Be a Good Role Model
|April 18, 2013||Posted by Carrie under attitude about food, balance|
Kids don’t listen to lectures. Maybe someday when they’re older, they’ll hear your words coming out of their mouth and be shocked. But, they’re really good at tuning out a lecture.
The thing I find most effective in getting my kids to learn life lessons is to be a good role model.
I keep this in mind in parenting as much as I can.
I don’t want to hear my children using swear words – so I don’t use them myself.
I don’t want my kids to be dishonest – so I try to be honest myself.
I don’t want my kids to be mean to other people – so I try my hardest to be nice.
I want my kids to learn how to treat their bodies in a healthy way – so I try hard to do the same.
I don’t want my kids to criticize their bodies – so I try to not say anything negative about mine.
I don’t preach to them about eating healthy and exercising. I just do it. Naturally, the converstaions come up and I take teachable moments here and there to communicate my healthy values.
I also try to not put restrictions on them when it comes to food – to a certain extent. I think it’s more helpful for them to understand how to fit health into their regular activities than it is to limit things and put restrictions on treats. If I control these choices their whole lives, when they get to have more autonomy, they’ll have no idea how to handle balance.
Like with soda – they’ve had it, although thankfully neither one of them like it. But, they know how I feel about soda and they know why. When the topic comes up, we talk about it quickly and then move on.
I have several friends who tell me stories about how restrictive their parents were when it came to food and treats. Now, as adults, they struggle with keeping balance. I had the same problem. When I was a young kid, we NEVER had dessert. Only on special occassions. That led to a major overeating issue for me when I started to have some freedom as an older child.
My kids eat junk food. Yep. They do.
I don’t buy a lot of junk food because I don’t want them to think that it’s okay to have all the time. The junk-y type food that I do buy, I usually buy in single serving packs. One serving of chips or cookies at a time is plenty.
They also have fruits and vegetables and other food with good nutrition… and they are very active.
It’s all about balance. It’s all about teaching them to make their own decisions. They need to make mistakes and learn from them. They need to have those days where they’ve eaten too much candy and see how icky they feel so that they know better the next time. They won’t believe me if I just tell them. You can’t preach to kids. They’ll stop listening.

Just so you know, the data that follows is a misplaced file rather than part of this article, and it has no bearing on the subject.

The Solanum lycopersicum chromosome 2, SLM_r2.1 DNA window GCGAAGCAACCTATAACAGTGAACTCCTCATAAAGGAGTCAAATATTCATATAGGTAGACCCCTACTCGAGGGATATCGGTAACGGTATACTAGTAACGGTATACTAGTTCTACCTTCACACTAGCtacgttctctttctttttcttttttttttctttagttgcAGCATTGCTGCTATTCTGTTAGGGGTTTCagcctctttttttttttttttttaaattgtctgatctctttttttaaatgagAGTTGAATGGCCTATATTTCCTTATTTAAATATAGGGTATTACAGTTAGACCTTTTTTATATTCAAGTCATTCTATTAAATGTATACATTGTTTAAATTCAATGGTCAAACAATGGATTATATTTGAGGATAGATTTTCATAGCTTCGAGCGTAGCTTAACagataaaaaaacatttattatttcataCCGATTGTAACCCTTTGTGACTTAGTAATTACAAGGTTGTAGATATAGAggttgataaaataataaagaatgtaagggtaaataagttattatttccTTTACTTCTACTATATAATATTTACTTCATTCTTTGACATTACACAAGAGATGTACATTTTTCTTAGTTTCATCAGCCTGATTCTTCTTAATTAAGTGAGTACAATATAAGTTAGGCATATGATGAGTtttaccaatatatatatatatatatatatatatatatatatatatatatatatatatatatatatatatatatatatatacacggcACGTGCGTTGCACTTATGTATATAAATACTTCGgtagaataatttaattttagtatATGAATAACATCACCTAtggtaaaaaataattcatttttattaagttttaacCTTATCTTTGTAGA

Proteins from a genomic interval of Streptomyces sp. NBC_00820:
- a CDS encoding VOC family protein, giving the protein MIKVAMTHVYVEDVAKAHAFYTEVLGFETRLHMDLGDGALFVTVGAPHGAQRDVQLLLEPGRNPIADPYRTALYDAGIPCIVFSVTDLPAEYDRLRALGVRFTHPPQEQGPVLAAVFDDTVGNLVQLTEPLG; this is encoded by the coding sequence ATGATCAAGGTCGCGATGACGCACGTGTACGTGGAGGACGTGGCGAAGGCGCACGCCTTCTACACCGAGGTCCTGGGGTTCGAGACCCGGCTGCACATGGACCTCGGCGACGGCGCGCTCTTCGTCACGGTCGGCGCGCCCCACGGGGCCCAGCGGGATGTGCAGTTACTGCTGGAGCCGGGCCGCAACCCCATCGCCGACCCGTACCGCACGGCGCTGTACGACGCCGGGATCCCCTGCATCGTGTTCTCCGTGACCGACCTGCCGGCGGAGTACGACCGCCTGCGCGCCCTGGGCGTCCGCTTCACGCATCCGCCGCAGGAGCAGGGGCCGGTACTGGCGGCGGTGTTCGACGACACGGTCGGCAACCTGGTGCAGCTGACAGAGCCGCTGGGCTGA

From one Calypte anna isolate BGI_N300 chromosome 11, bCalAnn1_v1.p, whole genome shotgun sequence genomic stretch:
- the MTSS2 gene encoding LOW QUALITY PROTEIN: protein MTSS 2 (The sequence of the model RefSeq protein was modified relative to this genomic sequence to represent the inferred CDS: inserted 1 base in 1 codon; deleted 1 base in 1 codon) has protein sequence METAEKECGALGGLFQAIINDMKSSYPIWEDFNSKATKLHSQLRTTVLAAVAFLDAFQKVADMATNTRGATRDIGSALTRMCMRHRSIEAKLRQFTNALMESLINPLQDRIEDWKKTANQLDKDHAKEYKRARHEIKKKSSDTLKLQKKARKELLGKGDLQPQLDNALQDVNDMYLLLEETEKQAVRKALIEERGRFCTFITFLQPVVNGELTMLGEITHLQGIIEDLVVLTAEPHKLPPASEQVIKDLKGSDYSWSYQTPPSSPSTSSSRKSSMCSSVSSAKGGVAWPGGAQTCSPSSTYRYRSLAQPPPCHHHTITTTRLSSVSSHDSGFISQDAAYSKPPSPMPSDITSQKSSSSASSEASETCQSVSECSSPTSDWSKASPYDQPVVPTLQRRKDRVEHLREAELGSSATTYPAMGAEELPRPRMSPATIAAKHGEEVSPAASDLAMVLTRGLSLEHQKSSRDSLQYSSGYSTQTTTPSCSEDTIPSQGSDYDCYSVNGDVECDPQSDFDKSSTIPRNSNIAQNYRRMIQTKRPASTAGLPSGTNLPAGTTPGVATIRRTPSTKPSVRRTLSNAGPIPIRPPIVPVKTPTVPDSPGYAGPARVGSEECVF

I can be a good role model. I can show them that I do have treats (when they’re worth it to me). I can be a good role model when I talk about food and about my body. I NEVER tie food to good or bad beahavior. The food choices that I make or that my kids make are NEVER ever shameful or a reflection of them as a person. Food is just that. Food. It is not something to tie any judgement to.
If I’m not eating healthy and taking care of my body, how can I possibly teach my kids to do the same. Kids pay much more attention to our actions than to our words. Although we all know that negative words leave an equally lasting impact, you really can’t be a good role model without walking the walk.
Really – that’s what I want my kids to learn about food. Food doesn’t need to have such emotional pull. It’s just food. We eat it, we enjoy it and we move on. Our food choices DO NOT define us as people.
When my kids are having a day or two of not so healthy choices, we then work on fitting in some more healthy choices. It’s not a punishment. It’s a lesson in taking care of their bodies. It’s not about restricting either. It’s about adding in healthy food, or healthy activities. We don’t take away – we add in the good stuff. And then there’s hopefully less room for the not so healthy stuff.
By being a good role model, I also make mistakes. No one is perfect, but I can also teach them to learn from mistakes and to move on and to not beat themselves up about it. No one is perfect and I don’t expect them to be either.
The other thing I try to encourage is for them to listen to their bodies. If they aren’t hungry, they don’t need to eat. If they’re hungry, they should eat and they should stop when they’re full. They’re both really good at that and I hope they don’t lose those intuitive eating skills as they get older like most adults do.
The best thing I can do for my kids is to be a good role model. I think it’s the best way to have the lessons sink in.
It’s Fitness Friday – thanks Jill for hosting!